Stung by criticism over what she said during her husband’s first run for the presidency, Michelle Obama was measured in sharing her views when she entered the White House in 2009.
But now America’s first lady is developing a more personal and outspoken tone as the president’s second term winds down.
Beyond her advocacy work for relatively uncontroversial causes such as the fight against obesity and help for families of military veterans, she now seems determined to speak directly to some of the inequalities of American society, including racial issues.
“We know that today in America, too many folks are still stopped on the street because of the color of their skin,” Obama said last month during a speech in Topeka, Kansas in which she also lamented the lack of diversity in classrooms.
“Many young people in America are going to school largely with kids who look just like them. And too often, those schools aren’t equal, especially ones attended by students of color which too often lag behind, with crumbling classrooms and less experienced teachers,” she said.
Three weeks later, in her home town of Chicago, she again addressed the intractable problems afflicting minority communities in many American cities.
“I know the struggles many of you face,” she said.
“How you walk the long way home to avoid the gangs. How you fight to concentrate on your homework when there’s too much noise at home. How you keep it together when your families are having hard times making ends meet.”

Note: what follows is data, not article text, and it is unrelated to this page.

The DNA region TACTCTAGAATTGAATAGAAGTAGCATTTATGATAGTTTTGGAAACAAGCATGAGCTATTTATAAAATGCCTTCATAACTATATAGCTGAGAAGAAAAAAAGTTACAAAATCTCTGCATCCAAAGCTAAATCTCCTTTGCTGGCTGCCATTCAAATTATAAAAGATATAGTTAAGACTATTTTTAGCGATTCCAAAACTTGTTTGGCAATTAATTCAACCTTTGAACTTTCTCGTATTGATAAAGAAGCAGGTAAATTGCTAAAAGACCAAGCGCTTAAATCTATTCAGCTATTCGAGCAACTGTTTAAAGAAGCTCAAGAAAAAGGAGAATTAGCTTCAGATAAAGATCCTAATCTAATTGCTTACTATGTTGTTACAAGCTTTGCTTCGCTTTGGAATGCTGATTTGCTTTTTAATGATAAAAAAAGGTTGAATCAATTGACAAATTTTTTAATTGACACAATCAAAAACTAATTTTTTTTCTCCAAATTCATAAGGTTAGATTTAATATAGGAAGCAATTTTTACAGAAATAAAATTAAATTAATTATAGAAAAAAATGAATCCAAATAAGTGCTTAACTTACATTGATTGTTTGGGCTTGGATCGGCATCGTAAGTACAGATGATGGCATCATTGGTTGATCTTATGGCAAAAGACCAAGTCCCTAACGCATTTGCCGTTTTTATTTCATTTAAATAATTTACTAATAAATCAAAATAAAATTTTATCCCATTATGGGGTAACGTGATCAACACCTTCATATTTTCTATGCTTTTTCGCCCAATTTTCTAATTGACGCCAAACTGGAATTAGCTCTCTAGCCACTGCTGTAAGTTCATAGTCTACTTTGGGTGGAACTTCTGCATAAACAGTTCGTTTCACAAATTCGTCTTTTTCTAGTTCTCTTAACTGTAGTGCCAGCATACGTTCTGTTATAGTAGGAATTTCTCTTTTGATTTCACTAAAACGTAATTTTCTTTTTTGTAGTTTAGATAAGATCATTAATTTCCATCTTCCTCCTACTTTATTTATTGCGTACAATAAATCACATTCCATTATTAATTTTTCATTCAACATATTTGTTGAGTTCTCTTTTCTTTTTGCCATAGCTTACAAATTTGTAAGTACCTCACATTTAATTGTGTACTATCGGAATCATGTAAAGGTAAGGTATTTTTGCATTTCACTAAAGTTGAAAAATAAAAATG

Michelle Obama, the daughter of working-class parents, went on to earn degrees from Princeton and Harvard, two of America’s most prestigious universities.
For the first lady, who yesterday began a trip to Britain and Italy with her two teenage daughters Malia and Sasha, the racial question is a politically sensitive one.
In 2008, during Barack Obama’s first presidential campaign, she said: “For the first time in my adult lifetime, I’m really proud of my country.”
The remark unleashed a storm of criticism over her patriotic credentials, including from Cindy McCain, wife of Republican candidate John McCain, who said she’d always been proud of America.
“In the first campaign, she was burned - and she was hurt - by criticism of what she said on the campaign trial,” said Peter Slevin, a professor from Northwestern University who has just published a book called Michelle Obama, A Life.
“Her critics basically said she was being un-American,” he added.
On May 9, during a speech to students of the historically black Tuskegee University in Alabama, the first lady seemed to turn a corner.
She talked about the long struggle for civil rights, and candidly described attacks she suffered during her husband’s first campaign and the doubts these caused.
“As potentially the first African American first lady, I was also the focus of another set of questions and speculations; conversations sometimes rooted in the fears and misperceptions of others,” she said.
“Was I too loud, or too angry, or too emasculating? Or was I too soft, too much of a mom, not enough of a career woman?”
“Back in those days,” she added, “I had a lot of sleepless nights, worrying about what people thought of me, wondering if I might be hurting my husband’s chances of winning his election, fearing how my girls would feel if they found out what some people were saying about their mom.”
Slevin said the first lady has always addressed powerful social themes but is getting more confident as the clock ticks down on her time in the White House.
“Now perhaps she feels more free to be explicit,” he said.
He also noted Obama’s choice of venue to deliver her message, namely, as an African American from humble circumstances who rose to great successes, speaking to groups of young African Americans and girls.
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